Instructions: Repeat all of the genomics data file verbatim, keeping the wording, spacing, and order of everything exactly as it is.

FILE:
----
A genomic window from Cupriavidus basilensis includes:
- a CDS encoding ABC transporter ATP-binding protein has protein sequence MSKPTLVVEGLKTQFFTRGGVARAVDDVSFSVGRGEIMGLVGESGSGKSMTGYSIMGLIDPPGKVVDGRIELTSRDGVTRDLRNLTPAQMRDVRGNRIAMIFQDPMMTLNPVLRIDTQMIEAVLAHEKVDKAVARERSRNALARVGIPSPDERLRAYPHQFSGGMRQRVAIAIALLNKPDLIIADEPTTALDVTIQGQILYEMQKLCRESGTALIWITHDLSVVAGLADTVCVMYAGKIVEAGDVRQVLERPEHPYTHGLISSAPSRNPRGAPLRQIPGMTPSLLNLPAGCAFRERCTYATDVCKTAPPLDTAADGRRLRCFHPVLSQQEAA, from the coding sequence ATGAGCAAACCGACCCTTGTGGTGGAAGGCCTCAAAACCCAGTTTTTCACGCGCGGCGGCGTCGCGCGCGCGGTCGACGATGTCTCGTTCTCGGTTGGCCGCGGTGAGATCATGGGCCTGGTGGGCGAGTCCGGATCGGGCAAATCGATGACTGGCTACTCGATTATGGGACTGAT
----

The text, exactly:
A genomic window from Cupriavidus basilensis includes:
- a CDS encoding ABC transporter ATP-binding protein has protein sequence MSKPTLVVEGLKTQFFTRGGVARAVDDVSFSVGRGEIMGLVGESGSGKSMTGYSIMGLIDPPGKVVDGRIELTSRDGVTRDLRNLTPAQMRDVRGNRIAMIFQDPMMTLNPVLRIDTQMIEAVLAHEKVDKAVARERSRNALARVGIPSPDERLRAYPHQFSGGMRQRVAIAIALLNKPDLIIADEPTTALDVTIQGQILYEMQKLCRESGTALIWITHDLSVVAGLADTVCVMYAGKIVEAGDVRQVLERPEHPYTHGLISSAPSRNPRGAPLRQIPGMTPSLLNLPAGCAFRERCTYATDVCKTAPPLDTAADGRRLRCFHPVLSQQEAA, from the coding sequence ATGAGCAAACCGACCCTTGTGGTGGAAGGCCTCAAAACCCAGTTTTTCACGCGCGGCGGCGTCGCGCGCGCGGTCGACGATGTCTCGTTCTCGGTTGGCCGCGGTGAGATCATGGGCCTGGTGGGCGAGTCCGGATCGGGCAAATCGATGACTGGCTACTCGATTATGGGACTGAT